I didn’t make myself clear to the last man I worked for until after I took the job. It was as if the Marquis de Sade had suddenly found himself working for Billy Graham. The man despised me, of course, and I had nothing but contempt for him and everything he stood for. If you asked him, he’d tell you that I’m “not very likable, (that I) hate people, (that I) just want to be left alone, and (that I) feel too superior to mingle with the average person.” (That’s a direct quote from a memo he sent to the publisher.)

Nothing beats having good references.

You can read the full letter here on the Ottawa Citizen website. This letter is among thousands that have been published in a collection called The Proud Highway: Saga of a Desperate Southern Gentleman 1955-1967.

Who earned the most?

Ever thought of wiring that great novel and watching it sail to the top of the bestsellers list?  Then you could retire in style!  Just for inspiration, here is the Forbes List of the Top 10 author earnings from last year. Click on their names and you’ll pop to each author’s website.

#1.  James Patterson – $70 Million

You can read a few pages from his newest thriller, The Postcard Killers, right on his website.

#2.  Stephenie Meyer – $40 Million

For fans of her vampire series, she mentions that Breaking Dawn has just been released in paperback!

#3.  Stephen King – $34 Million

In my “loved it but can’t seem to finish it” pile, Under The Dome is his newest tome.  While you’re at the sight, check out his “King’s Empire”  photo challenge! Take a picture of a local business or landmark that features anything “King-esque” and submit it to his site for posting.  This looks like fun!

#4.  Danielle Steel – $32 Million

She has a Facebook page, so if you’re a fan, become a friend and watch for updates and info from Danielle Steel herself. (Or at least, her publicity agent).

#5.  Ken Follett – $20 Million

If you’re interested in his take on writing, go to the Masterclass page on his website.  He offers great tips for would-be writers.

#6. Dean Koontz – $18 Million

Koontz is one of the newest authors to venture into the world of children’s books, with his picture book entitled Trixie & Jinx.

#7. Janet Evanovich – $16 Million

You can also read excerpts from her latest books and see pictures of the places that inspire her novel settings.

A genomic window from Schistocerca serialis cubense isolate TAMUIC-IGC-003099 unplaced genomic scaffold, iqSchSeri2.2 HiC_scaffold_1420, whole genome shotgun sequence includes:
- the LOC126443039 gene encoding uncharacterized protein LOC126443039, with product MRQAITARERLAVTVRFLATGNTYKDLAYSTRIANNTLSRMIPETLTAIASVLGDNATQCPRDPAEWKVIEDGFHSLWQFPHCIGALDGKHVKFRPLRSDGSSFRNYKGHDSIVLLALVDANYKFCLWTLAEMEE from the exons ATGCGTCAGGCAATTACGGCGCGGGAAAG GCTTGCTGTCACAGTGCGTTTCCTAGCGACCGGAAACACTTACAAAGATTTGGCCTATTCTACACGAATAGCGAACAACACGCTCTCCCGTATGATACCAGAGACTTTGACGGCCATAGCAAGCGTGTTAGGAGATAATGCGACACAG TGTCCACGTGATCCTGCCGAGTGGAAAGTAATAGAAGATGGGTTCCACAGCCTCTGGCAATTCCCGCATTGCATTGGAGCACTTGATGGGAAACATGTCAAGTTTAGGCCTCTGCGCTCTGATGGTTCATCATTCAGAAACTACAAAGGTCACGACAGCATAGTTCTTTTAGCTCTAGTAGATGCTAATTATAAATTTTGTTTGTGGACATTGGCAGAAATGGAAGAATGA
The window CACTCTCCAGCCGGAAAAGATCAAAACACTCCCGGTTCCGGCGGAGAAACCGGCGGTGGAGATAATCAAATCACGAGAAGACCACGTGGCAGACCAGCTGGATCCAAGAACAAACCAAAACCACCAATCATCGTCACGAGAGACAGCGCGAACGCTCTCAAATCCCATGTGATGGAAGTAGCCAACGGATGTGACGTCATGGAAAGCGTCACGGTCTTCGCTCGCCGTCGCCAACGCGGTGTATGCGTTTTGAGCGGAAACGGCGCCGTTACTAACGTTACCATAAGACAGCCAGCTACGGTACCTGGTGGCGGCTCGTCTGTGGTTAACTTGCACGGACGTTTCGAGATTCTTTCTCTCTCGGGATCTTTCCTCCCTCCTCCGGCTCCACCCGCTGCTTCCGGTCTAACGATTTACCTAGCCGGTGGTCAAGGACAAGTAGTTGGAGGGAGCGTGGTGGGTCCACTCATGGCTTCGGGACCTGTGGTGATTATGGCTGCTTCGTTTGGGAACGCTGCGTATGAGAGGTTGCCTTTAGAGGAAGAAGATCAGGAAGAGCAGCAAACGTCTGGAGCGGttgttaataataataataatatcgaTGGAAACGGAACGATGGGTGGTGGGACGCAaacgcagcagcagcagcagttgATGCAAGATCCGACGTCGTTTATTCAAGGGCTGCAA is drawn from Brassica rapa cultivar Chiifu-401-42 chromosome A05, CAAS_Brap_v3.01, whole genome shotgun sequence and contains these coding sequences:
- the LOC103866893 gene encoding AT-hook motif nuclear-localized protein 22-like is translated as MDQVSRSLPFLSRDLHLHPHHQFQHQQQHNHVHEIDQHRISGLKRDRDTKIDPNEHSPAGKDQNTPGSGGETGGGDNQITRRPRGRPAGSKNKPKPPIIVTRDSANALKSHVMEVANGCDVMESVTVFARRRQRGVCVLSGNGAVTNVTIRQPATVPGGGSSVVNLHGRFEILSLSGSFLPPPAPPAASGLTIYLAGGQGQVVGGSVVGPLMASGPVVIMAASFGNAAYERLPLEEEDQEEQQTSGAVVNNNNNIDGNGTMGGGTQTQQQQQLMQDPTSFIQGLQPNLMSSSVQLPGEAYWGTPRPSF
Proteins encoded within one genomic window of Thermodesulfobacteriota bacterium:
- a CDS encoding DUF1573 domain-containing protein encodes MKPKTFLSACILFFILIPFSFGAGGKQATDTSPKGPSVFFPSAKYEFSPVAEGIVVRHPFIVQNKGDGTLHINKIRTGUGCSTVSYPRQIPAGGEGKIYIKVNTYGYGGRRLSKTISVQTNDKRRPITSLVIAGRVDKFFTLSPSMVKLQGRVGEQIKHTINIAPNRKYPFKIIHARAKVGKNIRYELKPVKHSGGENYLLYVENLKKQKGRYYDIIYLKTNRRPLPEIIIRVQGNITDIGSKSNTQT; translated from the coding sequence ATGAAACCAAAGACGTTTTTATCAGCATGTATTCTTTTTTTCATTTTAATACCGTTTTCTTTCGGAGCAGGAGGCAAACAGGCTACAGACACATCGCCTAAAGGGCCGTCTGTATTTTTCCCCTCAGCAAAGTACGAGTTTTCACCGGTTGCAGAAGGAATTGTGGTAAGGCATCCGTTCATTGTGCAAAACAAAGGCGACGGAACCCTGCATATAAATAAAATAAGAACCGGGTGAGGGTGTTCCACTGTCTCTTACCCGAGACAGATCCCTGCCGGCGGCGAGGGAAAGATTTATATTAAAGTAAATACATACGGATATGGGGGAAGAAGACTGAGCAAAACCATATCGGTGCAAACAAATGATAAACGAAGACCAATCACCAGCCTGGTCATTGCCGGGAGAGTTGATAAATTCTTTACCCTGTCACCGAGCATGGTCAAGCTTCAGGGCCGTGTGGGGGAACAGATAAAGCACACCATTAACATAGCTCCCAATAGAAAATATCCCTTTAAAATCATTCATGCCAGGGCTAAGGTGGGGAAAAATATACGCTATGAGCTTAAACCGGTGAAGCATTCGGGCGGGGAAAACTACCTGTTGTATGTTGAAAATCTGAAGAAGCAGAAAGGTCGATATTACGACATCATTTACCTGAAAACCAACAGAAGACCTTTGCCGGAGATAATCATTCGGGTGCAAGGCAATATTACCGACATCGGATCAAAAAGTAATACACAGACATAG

#8. John Grisham – $15 Million

Grisham is another best-selling thriller writer who also has ventured into Young Adult and Children’s literature, his latest being Theodore Boone : Kid Lawyer.

#9. Nicholas Sparks – $14 Million

Many of Sparks’ novels have been made into box office smashes, so if you’re not sure if you’d like to invest a few days in one of his books, stop by your video store and rent one of his movies.  His website also boasts an interesting map where you can see the places all of his books have been published.

# 10.  J. K. Rowling – $10 Million

Her website is very interactive and VERY interesting!  Look around the site for secret Harry Potter items and watch them collect in your special notebook. Fun!

New Canadian Library

Back in 1958, Canadian publishers McClelland & Stewart started the first company to produce Canadian books in paperback series form.  It is now known affectionately as the Canadian Company and has just relaunched the New Canadian Library –  and over 100 titles by some of Canada’s premiere authors in fresh new paperback versions.

And just what do the books say about us as a people?  I came across a fun website called Roughing It In the Books that talks about what the author of the site thinks about the first ten books in the series.  According to her, it seems we are obsessed with the weather, nature, wars and the USA.  If the people who work here at the library are any indication, the weather thing is right on the money.  What common links would we find if we read through typical American or British classics?  Would we find similar obsessions or are they geographically based?  What do you think?